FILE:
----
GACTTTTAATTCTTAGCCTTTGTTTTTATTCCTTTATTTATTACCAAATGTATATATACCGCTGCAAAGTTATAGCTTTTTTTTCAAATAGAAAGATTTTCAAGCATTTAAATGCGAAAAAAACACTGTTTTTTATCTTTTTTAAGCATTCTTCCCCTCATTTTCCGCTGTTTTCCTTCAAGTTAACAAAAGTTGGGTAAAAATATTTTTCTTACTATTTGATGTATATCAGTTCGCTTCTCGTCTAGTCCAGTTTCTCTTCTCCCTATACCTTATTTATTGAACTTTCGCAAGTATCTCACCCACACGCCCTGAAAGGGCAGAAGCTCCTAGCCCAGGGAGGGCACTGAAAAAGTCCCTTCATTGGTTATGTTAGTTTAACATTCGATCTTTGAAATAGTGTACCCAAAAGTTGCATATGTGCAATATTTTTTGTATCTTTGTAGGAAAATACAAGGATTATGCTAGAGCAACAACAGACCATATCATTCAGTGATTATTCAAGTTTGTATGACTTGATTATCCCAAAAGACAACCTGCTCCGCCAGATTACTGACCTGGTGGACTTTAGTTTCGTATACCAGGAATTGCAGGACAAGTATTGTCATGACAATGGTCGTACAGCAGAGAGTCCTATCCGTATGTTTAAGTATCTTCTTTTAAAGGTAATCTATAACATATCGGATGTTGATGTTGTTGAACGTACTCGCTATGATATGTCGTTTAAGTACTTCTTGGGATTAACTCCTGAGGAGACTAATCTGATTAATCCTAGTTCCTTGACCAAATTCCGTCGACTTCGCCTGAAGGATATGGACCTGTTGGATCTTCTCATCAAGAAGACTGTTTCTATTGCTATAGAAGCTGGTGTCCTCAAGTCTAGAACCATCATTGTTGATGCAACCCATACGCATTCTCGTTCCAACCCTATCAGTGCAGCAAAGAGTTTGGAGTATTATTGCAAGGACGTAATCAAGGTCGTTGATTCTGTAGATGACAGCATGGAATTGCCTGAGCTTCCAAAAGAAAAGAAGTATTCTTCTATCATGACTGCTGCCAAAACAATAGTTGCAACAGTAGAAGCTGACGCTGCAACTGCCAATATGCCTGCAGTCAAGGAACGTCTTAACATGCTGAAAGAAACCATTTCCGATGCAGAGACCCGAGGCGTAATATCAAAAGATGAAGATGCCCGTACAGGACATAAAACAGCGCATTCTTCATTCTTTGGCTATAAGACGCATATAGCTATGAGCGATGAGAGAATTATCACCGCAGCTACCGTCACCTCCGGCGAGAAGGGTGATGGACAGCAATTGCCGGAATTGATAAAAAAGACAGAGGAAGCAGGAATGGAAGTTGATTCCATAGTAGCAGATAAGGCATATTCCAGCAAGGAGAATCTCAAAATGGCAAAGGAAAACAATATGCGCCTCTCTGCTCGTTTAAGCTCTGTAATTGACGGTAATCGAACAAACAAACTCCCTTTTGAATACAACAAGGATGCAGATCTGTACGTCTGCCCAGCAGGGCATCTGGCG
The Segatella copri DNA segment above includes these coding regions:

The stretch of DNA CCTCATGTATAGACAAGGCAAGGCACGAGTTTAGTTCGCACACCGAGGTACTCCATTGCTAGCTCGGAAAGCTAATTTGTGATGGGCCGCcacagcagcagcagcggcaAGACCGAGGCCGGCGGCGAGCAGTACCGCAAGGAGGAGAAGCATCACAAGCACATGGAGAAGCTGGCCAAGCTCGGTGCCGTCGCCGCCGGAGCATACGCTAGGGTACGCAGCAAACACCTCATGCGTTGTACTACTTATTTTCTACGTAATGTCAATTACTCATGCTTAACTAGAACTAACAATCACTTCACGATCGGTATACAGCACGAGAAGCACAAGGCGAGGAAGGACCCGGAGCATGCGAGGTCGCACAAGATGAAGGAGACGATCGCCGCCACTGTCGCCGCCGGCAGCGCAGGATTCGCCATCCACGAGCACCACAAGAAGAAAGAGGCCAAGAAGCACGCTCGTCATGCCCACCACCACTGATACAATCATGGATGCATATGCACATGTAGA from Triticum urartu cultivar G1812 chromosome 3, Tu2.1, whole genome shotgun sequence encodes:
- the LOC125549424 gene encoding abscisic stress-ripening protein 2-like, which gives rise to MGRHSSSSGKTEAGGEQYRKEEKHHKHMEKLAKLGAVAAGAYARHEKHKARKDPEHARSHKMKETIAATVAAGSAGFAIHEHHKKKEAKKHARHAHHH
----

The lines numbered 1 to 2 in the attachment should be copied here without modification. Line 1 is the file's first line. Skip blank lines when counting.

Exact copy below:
GACTTTTAATTCTTAGCCTTTGTTTTTATTCCTTTATTTATTACCAAATGTATATATACCGCTGCAAAGTTATAGCTTTTTTTTCAAATAGAAAGATTTTCAAGCATTTAAATGCGAAAAAAACACTGTTTTTTATCTTTTTTAAGCATTCTTCCCCTCATTTTCCGCTGTTTTCCTTCAAGTTAACAAAAGTTGGGTAAAAATATTTTTCTTACTATTTGATGTATATCAGTTCGCTTCTCGTCTAGTCCAGTTTCTCTTCTCCCTATACCTTATTTATTGAACTTTCGCAAGTATCTCACCCACACGCCCTGAAAGGGCAGAAGCTCCTAGCCCAGGGAGGGCACTGAAAAAGTCCCTTCATTGGTTATGTTAGTTTAACATTCGATCTTTGAAATAGTGTACCCAAAAGTTGCATATGTGCAATATTTTTTGTATCTTTGTAGGAAAATACAAGGATTATGCTAGAGCAACAACAGACCATATCATTCAGTGATTATTCAAGTTTGTATGACTTGATTATCCCAAAAGACAACCTGCTCCGCCAGATTACTGACCTGGTGGACTTTAGTTTCGTATACCAGGAATTGCAGGACAAGTATTGTCATGACAATGGTCGTACAGCAGAGAGTCCTATCCGTATGTTTAAGTATCTTCTTTTAAAGGTAATCTATAACATATCGGATGTTGATGTTGTTGAACGTACTCGCTATGATATGTCGTTTAAGTACTTCTTGGGATTAACTCCTGAGGAGACTAATCTGATTAATCCTAGTTCCTTGACCAAATTCCGTCGACTTCGCCTGAAGGATATGGACCTGTTGGATCTTCTCATCAAGAAGACTGTTTCTATTGCTATAGAAGCTGGTGTCCTCAAGTCTAGAACCATCATTGTTGATGCAACCCATACGCATTCTCGTTCCAACCCTATCAGTGCAGCAAAGAGTTTGGAGTATTATTGCAAGGACGTAATCAAGGTCGTTGATTCTGTAGATGACAGCATGGAATTGCCTGAGCTTCCAAAAGAAAAGAAGTATTCTTCTATCATGACTGCTGCCAAAACAATAGTTGCAACAGTAGAAGCTGACGCTGCAACTGCCAATATGCCTGCAGTCAAGGAACGTCTTAACATGCTGAAAGAAACCATTTCCGATGCAGAGACCCGAGGCGTAATATCAAAAGATGAAGATGCCCGTACAGGACATAAAACAGCGCATTCTTCATTCTTTGGCTATAAGACGCATATAGCTATGAGCGATGAGAGAATTATCACCGCAGCTACCGTCACCTCCGGCGAGAAGGGTGATGGACAGCAATTGCCGGAATTGATAAAAAAGACAGAGGAAGCAGGAATGGAAGTTGATTCCATAGTAGCAGATAAGGCATATTCCAGCAAGGAGAATCTCAAAATGGCAAAGGAAAACAATATGCGCCTCTCTGCTCGTTTAAGCTCTGTAATTGACGGTAATCGAACAAACAAACTCCCTTTTGAATACAACAAGGATGCAGATCTGTACGTCTGCCCAGCAGGGCATCTGGCG
The Segatella copri DNA segment above includes these coding regions: